Blades of Glory



These Will Ferrell comedies are becoming as critic-proof as the hack-and-stab slasher flicks that seem to crop up on a near-weekly basis. Ferrell's trademark mixture of dim-witted bravado, oblivious machismo and inappropriate sexual fervor can be relied upon for cheap yuks no matter how artificial the dick-joke-by-committee script he's been given. This time out, he's taken his cocky shtick to the ice of competitive figure skating, a venue so ridiculously stuffed with overinflated egos that it verges on self-parody already. With a feathery do and a leather-fringe-happy wardrobe straight out of Neil Diamond's Hot August Night tour, Ferrell plays Chazz Michael Michaels, skating's reigning alpha male bad boy, which, on the face of it, is a funny enough concept. His archrival is spoiled rich kid Jimmy MacElroy (Jon Heder), a fastidious, blond-coiffed perfectionist decked out in peacock finery. After tying for a gold medal, the bitter enemies start a winner's podium fistfight debacle that earns them both lifetime bans from solo competition. Of course, there is a loophole, and, four years later, the deadly foes are locking fingers and landing triple sow-cows side by side as the first all-male pairs team in history. None too happy with this development is the creepily close brother-and-sister team of Stranz and Fairchild (married comedians Will Arnett and Amy Poehler) who enlist their sweetly docile sister Katie (Jenna Fischer) to seduce one the boys. Inevitably a love triangle arises that threatens to freeze the dynamic new partnership before they ever take the ice. Will this feuding odd couple ever get it together and make it back to the top? Does a bear crap in the woods?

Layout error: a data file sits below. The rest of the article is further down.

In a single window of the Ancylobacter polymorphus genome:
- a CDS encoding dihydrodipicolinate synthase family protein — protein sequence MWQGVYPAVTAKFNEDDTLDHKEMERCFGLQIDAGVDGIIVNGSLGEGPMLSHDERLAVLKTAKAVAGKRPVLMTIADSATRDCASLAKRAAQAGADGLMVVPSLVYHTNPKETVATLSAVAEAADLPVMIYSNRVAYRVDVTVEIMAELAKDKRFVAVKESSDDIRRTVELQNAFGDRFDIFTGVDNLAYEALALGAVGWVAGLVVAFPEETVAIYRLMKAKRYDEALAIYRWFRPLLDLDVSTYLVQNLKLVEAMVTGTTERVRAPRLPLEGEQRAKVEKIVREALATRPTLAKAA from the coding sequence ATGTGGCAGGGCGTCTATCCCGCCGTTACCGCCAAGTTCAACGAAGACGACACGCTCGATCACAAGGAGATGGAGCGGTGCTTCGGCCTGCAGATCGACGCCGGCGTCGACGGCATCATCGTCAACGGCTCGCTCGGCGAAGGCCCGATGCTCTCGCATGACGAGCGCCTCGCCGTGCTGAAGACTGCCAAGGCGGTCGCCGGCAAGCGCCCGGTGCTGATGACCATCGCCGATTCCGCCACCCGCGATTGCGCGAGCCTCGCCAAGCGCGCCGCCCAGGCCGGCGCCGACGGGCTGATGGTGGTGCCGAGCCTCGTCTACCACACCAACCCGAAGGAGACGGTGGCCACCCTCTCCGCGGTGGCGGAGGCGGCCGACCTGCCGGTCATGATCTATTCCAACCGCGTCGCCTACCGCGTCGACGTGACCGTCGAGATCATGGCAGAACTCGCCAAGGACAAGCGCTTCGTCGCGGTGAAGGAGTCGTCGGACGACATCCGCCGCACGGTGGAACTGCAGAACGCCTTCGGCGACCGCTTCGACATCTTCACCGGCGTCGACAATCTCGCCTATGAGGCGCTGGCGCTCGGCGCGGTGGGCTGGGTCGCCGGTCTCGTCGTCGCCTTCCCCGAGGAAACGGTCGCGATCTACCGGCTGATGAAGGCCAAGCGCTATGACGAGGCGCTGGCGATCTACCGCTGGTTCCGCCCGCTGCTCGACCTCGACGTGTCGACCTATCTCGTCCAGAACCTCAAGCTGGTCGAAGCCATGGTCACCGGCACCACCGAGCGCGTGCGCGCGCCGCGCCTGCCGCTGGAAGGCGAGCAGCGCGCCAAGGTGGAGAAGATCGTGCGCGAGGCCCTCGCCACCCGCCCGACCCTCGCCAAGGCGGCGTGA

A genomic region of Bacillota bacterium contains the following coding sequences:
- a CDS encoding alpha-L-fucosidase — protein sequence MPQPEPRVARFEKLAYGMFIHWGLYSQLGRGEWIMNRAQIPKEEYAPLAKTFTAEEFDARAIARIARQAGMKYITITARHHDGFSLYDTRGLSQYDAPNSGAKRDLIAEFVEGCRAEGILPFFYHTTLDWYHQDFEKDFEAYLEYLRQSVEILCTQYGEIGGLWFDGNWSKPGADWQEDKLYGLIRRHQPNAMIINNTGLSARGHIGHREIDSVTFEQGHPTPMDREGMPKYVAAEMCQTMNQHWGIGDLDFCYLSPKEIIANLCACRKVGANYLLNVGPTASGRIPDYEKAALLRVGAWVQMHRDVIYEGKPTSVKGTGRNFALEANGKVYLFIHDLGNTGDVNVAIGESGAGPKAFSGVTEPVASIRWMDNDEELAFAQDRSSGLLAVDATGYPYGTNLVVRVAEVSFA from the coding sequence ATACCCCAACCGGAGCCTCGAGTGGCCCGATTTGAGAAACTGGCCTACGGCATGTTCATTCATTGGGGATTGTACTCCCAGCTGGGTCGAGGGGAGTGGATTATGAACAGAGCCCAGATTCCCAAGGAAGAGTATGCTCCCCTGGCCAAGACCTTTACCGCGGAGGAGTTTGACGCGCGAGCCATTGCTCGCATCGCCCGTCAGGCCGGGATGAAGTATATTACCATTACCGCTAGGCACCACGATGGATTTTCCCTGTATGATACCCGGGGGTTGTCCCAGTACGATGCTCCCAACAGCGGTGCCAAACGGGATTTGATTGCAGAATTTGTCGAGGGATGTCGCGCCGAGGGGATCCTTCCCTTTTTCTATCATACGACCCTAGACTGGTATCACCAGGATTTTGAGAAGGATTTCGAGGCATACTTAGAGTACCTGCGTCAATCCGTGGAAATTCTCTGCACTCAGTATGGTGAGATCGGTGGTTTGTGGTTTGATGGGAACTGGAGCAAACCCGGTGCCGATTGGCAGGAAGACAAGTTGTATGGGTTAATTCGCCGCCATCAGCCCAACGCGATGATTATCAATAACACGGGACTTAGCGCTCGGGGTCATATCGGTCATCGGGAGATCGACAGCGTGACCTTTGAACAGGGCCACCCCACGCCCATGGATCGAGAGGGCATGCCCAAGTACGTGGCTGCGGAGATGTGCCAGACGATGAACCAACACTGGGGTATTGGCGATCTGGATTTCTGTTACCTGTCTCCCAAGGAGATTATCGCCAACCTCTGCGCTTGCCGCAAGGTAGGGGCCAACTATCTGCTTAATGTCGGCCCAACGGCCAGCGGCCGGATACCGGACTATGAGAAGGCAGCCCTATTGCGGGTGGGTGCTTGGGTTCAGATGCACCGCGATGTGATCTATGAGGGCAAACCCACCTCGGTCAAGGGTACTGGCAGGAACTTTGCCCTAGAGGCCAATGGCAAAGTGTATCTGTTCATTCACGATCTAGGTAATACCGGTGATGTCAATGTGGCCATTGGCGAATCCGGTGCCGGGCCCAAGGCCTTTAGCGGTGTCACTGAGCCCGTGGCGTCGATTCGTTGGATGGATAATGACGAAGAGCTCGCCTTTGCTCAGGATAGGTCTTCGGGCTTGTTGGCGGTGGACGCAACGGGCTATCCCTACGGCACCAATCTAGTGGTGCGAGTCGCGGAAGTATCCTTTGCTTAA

Blades of Glory amounts to one prolonged orgy of frat-boy homophobia, albeit an occasionally hilarious one. The humor leans heavily on "ick factor" sight gags, especially those involving testicle injuries, and the on-ice set pieces are a silly sight to behold. Off ice the movie sags badly, particularly any scene that advances the plot or is supposed to carry some sort of emotional weight. Part of the problem is the goony presence of Heder, who sucks the funny out of the room at every opportunity. His appeal still remains mysterious: With his jutting buck teeth and nasal drone, he seems to be doing yet another take on Napoleon Dynamite, and casting directors keep using him, hoping he'll get that genie back in the bottle no matter how painful the attempt. Ferrell, meanwhile, charges ahead full steam, with a desperate, shameless gusto that forces giggles even when the material lets him down and he starts to repeat himself. He's still fun to watch, if somebody could please just make him keep his shirt on.

Corey Hall writes about film for Metro Times. Send comments to

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